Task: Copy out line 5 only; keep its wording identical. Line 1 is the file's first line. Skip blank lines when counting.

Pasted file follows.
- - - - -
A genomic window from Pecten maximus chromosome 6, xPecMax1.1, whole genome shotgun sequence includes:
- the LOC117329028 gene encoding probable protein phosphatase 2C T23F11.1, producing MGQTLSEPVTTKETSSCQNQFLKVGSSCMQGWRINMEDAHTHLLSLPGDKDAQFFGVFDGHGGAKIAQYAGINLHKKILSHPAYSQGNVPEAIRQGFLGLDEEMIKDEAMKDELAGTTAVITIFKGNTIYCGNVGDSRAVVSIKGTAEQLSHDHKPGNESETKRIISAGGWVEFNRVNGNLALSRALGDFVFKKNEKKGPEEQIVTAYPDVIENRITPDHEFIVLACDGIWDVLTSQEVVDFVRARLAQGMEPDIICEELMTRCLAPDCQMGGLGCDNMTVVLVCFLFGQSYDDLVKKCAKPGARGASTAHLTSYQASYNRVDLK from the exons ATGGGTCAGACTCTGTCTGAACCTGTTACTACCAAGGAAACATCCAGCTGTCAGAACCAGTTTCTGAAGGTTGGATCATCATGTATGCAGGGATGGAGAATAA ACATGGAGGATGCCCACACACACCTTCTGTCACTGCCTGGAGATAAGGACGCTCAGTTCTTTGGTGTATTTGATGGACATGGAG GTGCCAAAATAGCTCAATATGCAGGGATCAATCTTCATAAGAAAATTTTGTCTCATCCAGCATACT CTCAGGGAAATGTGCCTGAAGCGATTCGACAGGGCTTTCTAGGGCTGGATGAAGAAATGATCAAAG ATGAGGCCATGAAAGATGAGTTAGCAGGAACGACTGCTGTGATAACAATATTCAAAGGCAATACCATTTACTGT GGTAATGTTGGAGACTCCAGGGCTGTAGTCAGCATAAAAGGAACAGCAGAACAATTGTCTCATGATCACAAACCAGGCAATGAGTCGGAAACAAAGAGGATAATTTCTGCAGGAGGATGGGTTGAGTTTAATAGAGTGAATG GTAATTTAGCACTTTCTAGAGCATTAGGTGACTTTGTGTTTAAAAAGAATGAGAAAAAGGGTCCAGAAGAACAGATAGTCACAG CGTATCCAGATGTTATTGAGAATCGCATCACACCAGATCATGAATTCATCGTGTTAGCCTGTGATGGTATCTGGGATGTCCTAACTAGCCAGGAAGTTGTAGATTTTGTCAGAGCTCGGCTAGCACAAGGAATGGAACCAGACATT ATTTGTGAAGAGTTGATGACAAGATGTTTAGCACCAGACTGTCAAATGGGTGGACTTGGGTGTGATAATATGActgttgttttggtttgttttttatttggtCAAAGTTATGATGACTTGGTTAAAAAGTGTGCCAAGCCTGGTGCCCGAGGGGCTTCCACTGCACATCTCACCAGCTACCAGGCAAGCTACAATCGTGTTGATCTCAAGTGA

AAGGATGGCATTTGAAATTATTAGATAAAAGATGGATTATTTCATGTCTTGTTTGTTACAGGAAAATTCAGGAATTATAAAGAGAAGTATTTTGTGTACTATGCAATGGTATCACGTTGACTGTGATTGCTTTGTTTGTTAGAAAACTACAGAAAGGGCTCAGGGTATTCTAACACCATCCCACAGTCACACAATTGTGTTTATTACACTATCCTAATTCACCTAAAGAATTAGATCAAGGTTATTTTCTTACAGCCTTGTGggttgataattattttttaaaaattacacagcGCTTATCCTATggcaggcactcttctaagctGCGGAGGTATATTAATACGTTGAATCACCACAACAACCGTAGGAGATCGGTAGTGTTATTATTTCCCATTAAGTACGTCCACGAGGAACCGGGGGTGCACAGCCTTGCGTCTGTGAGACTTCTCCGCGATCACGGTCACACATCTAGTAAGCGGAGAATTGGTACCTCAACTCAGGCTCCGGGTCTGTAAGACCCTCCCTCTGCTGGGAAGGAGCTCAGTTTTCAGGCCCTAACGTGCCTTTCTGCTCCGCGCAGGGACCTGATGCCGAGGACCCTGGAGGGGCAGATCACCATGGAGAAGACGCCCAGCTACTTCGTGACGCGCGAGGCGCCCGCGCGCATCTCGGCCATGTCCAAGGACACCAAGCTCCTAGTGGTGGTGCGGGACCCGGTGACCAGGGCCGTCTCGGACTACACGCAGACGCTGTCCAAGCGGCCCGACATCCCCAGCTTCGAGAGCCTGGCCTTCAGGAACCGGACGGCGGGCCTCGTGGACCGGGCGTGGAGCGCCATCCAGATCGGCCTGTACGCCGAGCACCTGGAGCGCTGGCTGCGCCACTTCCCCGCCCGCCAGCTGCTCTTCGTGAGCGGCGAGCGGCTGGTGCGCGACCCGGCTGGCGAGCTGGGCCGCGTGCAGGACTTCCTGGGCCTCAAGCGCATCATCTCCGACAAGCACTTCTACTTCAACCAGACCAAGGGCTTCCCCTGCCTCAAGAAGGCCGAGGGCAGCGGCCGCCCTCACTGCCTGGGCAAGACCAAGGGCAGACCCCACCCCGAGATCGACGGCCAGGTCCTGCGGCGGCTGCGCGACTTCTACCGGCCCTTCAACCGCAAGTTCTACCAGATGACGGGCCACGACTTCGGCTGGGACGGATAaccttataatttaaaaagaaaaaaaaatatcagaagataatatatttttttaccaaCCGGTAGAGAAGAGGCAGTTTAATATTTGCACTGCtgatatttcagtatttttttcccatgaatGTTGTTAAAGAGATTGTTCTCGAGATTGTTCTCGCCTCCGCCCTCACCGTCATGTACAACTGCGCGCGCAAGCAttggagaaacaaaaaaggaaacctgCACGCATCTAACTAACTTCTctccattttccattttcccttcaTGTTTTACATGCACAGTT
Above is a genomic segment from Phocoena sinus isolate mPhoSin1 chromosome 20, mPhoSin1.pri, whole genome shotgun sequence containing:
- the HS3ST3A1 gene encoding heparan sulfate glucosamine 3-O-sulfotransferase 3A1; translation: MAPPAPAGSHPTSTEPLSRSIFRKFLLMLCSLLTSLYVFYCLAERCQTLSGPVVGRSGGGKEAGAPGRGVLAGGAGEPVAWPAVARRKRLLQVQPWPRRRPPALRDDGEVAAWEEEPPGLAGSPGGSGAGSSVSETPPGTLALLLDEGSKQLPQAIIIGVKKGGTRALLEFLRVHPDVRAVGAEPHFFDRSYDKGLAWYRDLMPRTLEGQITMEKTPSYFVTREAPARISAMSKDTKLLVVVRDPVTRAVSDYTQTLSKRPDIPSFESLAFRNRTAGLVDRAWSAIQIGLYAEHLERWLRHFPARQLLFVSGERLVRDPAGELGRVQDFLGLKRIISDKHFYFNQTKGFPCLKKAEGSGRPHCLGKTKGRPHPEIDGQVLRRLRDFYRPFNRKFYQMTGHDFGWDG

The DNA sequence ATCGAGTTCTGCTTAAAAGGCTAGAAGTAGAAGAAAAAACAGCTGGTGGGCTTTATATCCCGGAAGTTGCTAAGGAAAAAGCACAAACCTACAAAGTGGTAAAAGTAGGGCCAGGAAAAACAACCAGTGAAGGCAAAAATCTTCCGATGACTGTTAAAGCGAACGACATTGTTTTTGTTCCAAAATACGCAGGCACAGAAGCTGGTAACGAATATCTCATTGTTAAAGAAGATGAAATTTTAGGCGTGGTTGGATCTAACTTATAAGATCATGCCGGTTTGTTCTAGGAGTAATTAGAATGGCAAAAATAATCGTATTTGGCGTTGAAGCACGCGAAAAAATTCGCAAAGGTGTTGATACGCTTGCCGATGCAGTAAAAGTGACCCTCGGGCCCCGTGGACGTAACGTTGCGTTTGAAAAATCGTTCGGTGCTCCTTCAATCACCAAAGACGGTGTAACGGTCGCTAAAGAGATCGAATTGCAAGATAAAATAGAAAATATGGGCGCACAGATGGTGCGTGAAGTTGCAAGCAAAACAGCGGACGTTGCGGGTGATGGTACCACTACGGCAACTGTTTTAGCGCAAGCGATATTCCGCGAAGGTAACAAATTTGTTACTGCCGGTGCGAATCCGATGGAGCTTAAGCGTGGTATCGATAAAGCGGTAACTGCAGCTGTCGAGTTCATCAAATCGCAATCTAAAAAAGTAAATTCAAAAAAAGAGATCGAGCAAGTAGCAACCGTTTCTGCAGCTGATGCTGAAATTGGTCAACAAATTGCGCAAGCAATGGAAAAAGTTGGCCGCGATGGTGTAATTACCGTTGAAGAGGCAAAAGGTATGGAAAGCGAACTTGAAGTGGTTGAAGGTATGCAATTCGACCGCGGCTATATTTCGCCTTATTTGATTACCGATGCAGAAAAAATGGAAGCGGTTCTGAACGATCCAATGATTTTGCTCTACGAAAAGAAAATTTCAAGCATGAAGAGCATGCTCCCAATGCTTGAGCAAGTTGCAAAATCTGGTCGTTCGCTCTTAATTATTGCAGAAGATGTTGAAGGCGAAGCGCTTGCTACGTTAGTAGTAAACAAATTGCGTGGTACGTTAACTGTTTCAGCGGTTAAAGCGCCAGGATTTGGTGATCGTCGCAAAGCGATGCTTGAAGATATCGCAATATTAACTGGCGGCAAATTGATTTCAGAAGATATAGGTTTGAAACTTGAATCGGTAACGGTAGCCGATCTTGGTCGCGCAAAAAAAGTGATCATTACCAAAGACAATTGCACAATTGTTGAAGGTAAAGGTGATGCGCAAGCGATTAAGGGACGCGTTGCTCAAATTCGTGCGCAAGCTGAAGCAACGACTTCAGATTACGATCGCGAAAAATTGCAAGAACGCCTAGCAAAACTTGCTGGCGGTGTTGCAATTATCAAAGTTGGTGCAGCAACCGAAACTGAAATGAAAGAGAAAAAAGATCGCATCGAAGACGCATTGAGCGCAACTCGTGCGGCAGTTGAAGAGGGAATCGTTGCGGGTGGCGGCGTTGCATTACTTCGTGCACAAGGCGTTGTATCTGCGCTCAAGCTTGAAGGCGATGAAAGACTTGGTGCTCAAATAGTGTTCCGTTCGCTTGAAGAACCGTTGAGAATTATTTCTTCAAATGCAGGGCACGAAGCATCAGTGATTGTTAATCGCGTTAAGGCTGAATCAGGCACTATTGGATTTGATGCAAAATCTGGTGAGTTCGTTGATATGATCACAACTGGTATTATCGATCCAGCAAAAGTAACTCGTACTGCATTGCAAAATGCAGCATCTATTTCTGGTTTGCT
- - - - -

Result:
- the HS3ST3A1 gene encoding heparan sulfate glucosamine 3-O-sulfotransferase 3A1; translation: MAPPAPAGSHPTSTEPLSRSIFRKFLLMLCSLLTSLYVFYCLAERCQTLSGPVVGRSGGGKEAGAPGRGVLAGGAGEPVAWPAVARRKRLLQVQPWPRRRPPALRDDGEVAAWEEEPPGLAGSPGGSGAGSSVSETPPGTLALLLDEGSKQLPQAIIIGVKKGGTRALLEFLRVHPDVRAVGAEPHFFDRSYDKGLAWYRDLMPRTLEGQITMEKTPSYFVTREAPARISAMSKDTKLLVVVRDPVTRAVSDYTQTLSKRPDIPSFESLAFRNRTAGLVDRAWSAIQIGLYAEHLERWLRHFPARQLLFVSGERLVRDPAGELGRVQDFLGLKRIISDKHFYFNQTKGFPCLKKAEGSGRPHCLGKTKGRPHPEIDGQVLRRLRDFYRPFNRKFYQMTGHDFGWDG